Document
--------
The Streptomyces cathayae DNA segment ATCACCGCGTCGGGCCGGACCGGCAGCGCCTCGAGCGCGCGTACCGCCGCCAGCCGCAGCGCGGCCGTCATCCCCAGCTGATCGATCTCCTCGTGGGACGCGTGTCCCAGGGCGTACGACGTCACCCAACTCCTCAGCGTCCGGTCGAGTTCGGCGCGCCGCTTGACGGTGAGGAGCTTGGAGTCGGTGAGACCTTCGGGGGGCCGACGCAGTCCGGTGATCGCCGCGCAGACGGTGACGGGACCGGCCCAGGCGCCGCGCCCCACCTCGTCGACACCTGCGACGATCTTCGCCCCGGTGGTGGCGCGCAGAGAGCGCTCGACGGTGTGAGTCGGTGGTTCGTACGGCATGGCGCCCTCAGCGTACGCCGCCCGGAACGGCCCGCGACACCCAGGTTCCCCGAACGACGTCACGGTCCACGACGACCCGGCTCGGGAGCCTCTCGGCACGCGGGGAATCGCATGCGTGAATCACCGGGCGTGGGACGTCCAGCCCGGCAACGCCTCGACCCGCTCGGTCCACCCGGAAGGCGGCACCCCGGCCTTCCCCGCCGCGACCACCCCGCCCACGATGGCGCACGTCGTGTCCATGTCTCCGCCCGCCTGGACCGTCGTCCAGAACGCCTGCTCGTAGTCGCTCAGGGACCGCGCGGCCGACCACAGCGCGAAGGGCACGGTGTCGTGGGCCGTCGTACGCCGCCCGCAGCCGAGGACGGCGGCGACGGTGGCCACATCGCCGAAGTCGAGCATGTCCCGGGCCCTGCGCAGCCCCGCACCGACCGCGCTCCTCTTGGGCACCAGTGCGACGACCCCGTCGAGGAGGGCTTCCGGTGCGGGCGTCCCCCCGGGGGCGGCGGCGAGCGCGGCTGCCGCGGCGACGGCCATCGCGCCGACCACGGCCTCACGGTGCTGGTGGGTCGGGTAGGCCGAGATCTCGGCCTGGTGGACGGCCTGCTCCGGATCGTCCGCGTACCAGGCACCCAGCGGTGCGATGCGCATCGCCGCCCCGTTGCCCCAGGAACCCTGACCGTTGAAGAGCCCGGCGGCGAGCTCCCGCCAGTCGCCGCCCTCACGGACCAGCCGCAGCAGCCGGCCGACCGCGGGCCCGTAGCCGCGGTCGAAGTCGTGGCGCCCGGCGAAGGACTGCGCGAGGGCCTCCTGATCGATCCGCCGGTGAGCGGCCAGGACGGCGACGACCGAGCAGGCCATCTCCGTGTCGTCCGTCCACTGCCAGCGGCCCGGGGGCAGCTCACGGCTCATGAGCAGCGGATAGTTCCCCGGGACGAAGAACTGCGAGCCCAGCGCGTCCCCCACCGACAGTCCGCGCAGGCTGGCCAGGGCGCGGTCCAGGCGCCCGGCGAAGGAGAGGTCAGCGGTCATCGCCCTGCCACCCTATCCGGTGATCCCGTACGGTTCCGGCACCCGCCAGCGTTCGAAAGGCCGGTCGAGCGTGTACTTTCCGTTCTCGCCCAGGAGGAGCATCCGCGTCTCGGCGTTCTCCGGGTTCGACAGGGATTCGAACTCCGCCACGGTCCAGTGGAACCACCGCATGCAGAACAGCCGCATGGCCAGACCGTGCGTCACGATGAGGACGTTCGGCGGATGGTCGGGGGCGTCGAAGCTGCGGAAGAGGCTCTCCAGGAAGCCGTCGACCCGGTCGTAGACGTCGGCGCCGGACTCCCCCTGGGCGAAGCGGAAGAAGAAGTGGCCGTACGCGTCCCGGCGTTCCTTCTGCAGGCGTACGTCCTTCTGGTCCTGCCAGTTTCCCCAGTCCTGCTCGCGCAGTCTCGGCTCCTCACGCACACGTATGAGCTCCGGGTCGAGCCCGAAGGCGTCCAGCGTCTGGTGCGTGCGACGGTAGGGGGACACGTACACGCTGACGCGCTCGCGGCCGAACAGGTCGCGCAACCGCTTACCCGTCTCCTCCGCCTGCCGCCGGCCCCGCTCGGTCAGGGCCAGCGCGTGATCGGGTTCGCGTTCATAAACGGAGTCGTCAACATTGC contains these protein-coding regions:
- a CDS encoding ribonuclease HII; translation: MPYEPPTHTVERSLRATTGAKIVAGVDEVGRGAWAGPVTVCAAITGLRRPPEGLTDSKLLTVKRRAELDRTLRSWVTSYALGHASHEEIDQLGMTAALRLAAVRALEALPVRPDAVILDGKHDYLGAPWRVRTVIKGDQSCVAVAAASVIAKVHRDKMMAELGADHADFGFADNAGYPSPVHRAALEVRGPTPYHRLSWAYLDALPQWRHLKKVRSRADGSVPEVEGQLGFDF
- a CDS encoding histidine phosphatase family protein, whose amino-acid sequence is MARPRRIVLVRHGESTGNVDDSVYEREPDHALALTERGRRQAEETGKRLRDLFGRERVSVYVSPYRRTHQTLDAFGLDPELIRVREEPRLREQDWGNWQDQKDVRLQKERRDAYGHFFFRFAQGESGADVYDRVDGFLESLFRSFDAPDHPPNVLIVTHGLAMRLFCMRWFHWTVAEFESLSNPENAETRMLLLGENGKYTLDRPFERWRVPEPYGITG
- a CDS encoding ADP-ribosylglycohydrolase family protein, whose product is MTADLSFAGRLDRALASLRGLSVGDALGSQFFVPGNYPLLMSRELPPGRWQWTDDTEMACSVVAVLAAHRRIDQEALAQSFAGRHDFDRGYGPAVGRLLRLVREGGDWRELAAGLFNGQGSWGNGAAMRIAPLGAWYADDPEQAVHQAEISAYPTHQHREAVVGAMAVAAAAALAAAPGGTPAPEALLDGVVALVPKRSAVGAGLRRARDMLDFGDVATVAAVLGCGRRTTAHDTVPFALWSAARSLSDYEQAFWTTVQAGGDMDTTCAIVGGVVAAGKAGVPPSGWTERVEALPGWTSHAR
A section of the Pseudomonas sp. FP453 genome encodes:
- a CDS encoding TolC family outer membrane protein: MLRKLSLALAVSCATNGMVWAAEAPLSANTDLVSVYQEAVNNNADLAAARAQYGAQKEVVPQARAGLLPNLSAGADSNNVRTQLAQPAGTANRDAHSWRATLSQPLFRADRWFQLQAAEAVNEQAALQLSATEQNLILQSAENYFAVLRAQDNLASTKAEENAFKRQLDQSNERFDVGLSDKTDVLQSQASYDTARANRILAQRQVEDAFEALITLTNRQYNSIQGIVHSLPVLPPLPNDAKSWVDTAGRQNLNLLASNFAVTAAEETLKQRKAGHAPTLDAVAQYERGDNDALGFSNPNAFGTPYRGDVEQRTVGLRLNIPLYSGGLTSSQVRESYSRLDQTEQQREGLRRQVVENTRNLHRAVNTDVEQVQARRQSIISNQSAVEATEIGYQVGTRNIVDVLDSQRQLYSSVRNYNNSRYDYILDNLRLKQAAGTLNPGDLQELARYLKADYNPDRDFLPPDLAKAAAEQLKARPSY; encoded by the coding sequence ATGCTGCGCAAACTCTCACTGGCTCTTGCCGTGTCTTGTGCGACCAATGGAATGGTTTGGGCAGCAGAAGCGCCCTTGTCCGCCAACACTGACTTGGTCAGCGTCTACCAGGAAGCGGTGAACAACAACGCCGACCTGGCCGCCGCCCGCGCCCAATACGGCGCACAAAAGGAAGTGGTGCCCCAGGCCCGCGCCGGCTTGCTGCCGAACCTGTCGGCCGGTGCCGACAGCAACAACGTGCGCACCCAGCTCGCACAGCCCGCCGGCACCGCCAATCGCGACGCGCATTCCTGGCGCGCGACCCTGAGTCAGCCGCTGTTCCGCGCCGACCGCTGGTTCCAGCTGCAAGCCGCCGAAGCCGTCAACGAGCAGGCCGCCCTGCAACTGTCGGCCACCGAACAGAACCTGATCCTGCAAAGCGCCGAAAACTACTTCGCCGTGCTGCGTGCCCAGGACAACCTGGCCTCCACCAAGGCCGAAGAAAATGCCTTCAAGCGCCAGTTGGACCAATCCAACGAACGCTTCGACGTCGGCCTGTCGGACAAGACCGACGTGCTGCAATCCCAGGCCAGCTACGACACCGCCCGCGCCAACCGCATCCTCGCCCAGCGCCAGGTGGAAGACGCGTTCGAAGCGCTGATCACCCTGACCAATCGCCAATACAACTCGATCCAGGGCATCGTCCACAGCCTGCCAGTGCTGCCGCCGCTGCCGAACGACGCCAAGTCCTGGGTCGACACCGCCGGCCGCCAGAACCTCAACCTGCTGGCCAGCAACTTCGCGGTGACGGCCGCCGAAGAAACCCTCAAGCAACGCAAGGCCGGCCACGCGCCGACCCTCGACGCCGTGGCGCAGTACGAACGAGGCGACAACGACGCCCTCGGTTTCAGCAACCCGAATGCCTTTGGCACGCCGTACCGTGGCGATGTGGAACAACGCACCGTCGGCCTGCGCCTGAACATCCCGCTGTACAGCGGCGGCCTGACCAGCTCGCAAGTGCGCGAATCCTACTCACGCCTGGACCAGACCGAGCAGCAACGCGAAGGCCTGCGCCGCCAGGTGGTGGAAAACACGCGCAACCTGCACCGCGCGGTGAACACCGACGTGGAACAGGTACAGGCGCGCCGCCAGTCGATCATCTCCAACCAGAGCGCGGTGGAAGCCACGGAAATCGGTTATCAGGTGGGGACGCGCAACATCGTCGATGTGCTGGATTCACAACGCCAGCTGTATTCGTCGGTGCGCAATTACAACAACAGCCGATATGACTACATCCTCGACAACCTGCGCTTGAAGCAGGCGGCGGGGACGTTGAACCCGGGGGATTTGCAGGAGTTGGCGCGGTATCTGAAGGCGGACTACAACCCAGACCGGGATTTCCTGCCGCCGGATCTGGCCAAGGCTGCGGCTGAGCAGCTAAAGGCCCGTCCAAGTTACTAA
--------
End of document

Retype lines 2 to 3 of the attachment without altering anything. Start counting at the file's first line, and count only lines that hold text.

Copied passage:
- a CDS encoding ribonuclease HII; translation: MPYEPPTHTVERSLRATTGAKIVAGVDEVGRGAWAGPVTVCAAITGLRRPPEGLTDSKLLTVKRRAELDRTLRSWVTSYALGHASHEEIDQLGMTAALRLAAVRALEALPVRPDAVILDGKHDYLGAPWRVRTVIKGDQSCVAVAAASVIAKVHRDKMMAELGADHADFGFADNAGYPSPVHRAALEVRGPTPYHRLSWAYLDALPQWRHLKKVRSRADGSVPEVEGQLGFDF
- a CDS encoding histidine phosphatase family protein, whose amino-acid sequence is MARPRRIVLVRHGESTGNVDDSVYEREPDHALALTERGRRQAEETGKRLRDLFGRERVSVYVSPYRRTHQTLDAFGLDPELIRVREEPRLREQDWGNWQDQKDVRLQKERRDAYGHFFFRFAQGESGADVYDRVDGFLESLFRSFDAPDHPPNVLIVTHGLAMRLFCMRWFHWTVAEFESLSNPENAETRMLLLGENGKYTLDRPFERWRVPEPYGITG